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Weekend Wonk

Staying Put

Old joke:
“Lived here all your life, old timer?”
“Not yet.”

You can blame this wonk on Sally.

She has lived all over the place during the last 45 years, both in this country and abroad. Shea, on the other hand, has been hunkered down in Albuquerque since 1969. So in her email to me a couple of weeks ago, she wondered out loud how it might feel to have put down roots as I did. Then she closed with “probably the grass looks greener sometimes from [Shea’s] side, too.”


Readers of this cyber-space (you know who you are) will recall “Sally,” who showed up in a couple of recent wonks. Sally was that fellow grad student at Colorado State who went to Mexico with me over Christmas break in 1964 (“Ford Flathead II”). In “Equus Caballus,” Sally’s derisive laughter assaulted my equestrian skills, or lack thereof. After the Mexico trip, I thought I was in love with Sally and suffered the sorrows of young Werther well into the springtime.

More Pun-ishment

Two questions linger from last week’s discussion of puns: namely, why puns are so often scorned as “the lowest form of humour” (whoever did say that, consensus seems to be that he was a Brit), and how puns are revelatory of deeper rhetorical mysteries. Well, let me and a couple of friends wrestle with those questions. I have a hunch, by the way, that the answers are connected.

A Pun, My Word

“But wait! There’s more!” Department: Now you can see and hear Shea in the cyberflesh, reading vintage wonks! Just go to

Equus Caballus

Who does not love horses? Magnificent animals, are they not? Often I come upon horsemen (and -women—usually women, in fact) when I am running in the Rio Grande bosque. We greet each other cordially and I step aside so they can pass. I usually find something nice to say, along the lines of “Handsome steed you have there, my friend.”

Ford Flathead II

I don’t remember much about that first semester at Colorado State, and maybe that’s for the best. It was a mixed bag, surely. I was on my own for the first time and pushing a barrow-load of insecurities. Too much partying, too much floundering and dithering. To be teaching for the first time was both a heady and a terrifying experience.* But somehow I got through it, and I made friends that I still have these long years later.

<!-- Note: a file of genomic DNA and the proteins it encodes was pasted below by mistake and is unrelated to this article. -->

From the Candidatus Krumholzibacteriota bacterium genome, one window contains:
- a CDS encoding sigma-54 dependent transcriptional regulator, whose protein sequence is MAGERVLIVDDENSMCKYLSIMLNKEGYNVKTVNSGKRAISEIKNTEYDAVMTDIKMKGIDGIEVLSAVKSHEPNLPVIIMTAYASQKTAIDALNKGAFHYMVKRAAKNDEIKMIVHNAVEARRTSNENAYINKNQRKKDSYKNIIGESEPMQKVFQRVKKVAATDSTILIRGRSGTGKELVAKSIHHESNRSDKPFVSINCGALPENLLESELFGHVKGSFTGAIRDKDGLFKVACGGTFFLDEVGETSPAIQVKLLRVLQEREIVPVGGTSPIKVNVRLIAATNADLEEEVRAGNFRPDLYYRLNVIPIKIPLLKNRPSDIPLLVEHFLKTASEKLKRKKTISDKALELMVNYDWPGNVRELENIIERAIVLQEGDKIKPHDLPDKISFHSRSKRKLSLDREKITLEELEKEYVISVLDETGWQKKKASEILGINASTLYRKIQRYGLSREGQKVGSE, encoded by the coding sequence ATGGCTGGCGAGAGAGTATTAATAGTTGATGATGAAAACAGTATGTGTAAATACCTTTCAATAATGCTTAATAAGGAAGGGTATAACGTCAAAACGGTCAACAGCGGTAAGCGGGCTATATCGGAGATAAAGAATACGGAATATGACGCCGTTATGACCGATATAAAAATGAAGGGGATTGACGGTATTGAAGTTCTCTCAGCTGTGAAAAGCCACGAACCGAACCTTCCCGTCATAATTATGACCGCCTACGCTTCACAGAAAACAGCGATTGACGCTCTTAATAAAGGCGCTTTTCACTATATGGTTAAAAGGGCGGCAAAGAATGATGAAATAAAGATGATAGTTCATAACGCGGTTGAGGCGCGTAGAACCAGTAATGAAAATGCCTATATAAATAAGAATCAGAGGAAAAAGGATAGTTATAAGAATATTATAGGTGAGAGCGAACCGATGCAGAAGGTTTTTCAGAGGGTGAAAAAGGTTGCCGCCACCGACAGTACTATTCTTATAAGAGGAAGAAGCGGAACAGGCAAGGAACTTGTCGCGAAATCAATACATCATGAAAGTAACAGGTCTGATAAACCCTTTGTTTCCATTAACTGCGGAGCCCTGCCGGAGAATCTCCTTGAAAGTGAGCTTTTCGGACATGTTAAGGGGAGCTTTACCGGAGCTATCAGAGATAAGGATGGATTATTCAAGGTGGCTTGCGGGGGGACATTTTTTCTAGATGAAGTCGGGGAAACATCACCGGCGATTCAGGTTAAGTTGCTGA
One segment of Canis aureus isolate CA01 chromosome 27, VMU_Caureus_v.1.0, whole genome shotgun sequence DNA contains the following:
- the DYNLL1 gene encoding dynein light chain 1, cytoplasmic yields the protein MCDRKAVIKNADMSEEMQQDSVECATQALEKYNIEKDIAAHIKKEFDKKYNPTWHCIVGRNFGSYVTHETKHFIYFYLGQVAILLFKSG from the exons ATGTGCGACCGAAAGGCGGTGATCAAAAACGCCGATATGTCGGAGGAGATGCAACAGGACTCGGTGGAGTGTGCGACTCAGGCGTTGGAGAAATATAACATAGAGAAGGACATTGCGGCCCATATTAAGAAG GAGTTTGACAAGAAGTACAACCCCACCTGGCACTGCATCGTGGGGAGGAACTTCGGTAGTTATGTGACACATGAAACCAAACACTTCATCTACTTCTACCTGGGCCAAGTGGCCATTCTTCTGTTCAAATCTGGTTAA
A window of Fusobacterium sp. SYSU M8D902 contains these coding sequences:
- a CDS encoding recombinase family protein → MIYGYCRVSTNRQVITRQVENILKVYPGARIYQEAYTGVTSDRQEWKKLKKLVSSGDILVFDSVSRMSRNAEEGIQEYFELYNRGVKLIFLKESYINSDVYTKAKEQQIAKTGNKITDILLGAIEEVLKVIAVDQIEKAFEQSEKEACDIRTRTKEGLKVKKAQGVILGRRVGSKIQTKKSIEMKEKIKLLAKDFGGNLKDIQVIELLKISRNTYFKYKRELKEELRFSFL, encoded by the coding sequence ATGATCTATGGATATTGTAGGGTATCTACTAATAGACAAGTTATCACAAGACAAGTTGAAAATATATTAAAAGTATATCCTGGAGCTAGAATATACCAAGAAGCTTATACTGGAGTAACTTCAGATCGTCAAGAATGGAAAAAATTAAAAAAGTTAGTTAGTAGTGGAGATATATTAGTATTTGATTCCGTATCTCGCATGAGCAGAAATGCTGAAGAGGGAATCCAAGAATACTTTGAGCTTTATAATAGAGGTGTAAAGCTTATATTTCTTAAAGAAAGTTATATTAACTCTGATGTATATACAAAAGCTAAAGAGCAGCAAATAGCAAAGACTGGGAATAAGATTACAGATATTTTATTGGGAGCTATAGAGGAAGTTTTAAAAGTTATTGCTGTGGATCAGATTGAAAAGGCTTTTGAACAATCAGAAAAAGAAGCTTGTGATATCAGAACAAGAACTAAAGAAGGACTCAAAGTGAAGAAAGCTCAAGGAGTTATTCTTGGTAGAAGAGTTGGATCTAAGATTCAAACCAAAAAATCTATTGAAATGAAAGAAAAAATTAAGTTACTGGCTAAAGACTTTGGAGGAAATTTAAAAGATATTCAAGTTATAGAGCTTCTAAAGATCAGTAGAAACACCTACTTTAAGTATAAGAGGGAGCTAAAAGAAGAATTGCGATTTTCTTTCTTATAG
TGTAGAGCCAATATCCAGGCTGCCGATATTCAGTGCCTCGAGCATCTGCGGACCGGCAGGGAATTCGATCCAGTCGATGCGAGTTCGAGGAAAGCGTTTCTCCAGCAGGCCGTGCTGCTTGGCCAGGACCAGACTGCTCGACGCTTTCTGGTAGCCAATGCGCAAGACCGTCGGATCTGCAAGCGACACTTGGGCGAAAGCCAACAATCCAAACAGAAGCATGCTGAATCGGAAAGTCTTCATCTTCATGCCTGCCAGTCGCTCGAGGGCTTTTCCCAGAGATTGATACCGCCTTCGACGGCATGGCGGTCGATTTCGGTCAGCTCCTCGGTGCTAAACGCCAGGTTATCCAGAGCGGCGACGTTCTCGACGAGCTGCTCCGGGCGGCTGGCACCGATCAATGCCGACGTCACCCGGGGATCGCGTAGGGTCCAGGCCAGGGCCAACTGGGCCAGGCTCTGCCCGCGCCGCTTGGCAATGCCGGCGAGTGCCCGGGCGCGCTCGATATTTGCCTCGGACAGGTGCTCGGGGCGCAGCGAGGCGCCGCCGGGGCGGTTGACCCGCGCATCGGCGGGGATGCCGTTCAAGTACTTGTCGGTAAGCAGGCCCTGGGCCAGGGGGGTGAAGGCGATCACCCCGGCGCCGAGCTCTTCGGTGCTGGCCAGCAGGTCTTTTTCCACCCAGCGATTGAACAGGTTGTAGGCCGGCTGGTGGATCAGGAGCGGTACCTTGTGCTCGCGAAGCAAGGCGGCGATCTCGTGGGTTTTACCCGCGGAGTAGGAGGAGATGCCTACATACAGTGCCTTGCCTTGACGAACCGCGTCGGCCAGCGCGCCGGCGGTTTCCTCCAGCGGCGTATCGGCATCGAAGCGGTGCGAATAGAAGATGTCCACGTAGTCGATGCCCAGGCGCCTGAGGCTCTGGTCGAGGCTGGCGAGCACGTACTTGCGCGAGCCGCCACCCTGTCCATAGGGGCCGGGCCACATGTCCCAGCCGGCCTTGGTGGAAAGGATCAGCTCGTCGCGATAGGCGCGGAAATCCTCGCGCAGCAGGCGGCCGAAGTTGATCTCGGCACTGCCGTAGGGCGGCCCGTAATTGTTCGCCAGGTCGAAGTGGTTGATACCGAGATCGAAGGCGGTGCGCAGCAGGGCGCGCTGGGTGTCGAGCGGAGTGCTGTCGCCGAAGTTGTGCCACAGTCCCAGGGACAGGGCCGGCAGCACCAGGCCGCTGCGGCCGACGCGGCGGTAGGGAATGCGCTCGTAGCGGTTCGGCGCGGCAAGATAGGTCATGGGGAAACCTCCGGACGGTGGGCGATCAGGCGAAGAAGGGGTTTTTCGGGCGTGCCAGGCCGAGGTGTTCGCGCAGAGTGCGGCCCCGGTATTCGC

Ford Flathead I

I graduated from college in June, 1964, and in late August of that year I lit out for the West to enter the Masters Program in English at Colorado State University in Fort Collins.* I did my lighting out in a 1950 Ford, a black two-door sedan with a stick shift ("three in the tree") and the legendary flathead (or "L-head") V8 engine. First, a word about that engine.

Anniversary Wonk

"You’re all entitled to my opinion."

Says here that my maiden Weekend Wonk column was posted on the 20th of January, 2007. But I didn’t want to break into my three-part wonk on language abuse which concluded last week, so with this marking of the milestone I am, to vary the old phrase, a week late and a dollar short. Still, I do want to mark the milestone, look back a bit, pay some debts, and, well, celebrate. It’s been a wonderful year, pounding out these wonks.

Language, One More Time

Prescriptivists are often seen as obsessives with too much time on their hands. But we are all prescriptivists, rule enforcers, to an extent. These are not grand, all-out battles that we fight, however. “Skirmish” might be a better word. I will give you “on accident” with as much grace as I can muster but will fight to the death to preserve the downfall/pitfall/drawback distinction. I will join in the derisive laughter about split infinitives, but will get exceedingly shirty if you misuse the semicolon and the conjunctive adverb.

On Accident

So the fruit of my loins protests that he broke the goldfish bowl "ON accident," and I blanch, or pretend to. Does Dan’s new wording mean that something is going somewhere in a hand basket? I don’t think so, and that exposes our assumption that language change is always for the worse. Why is this so?

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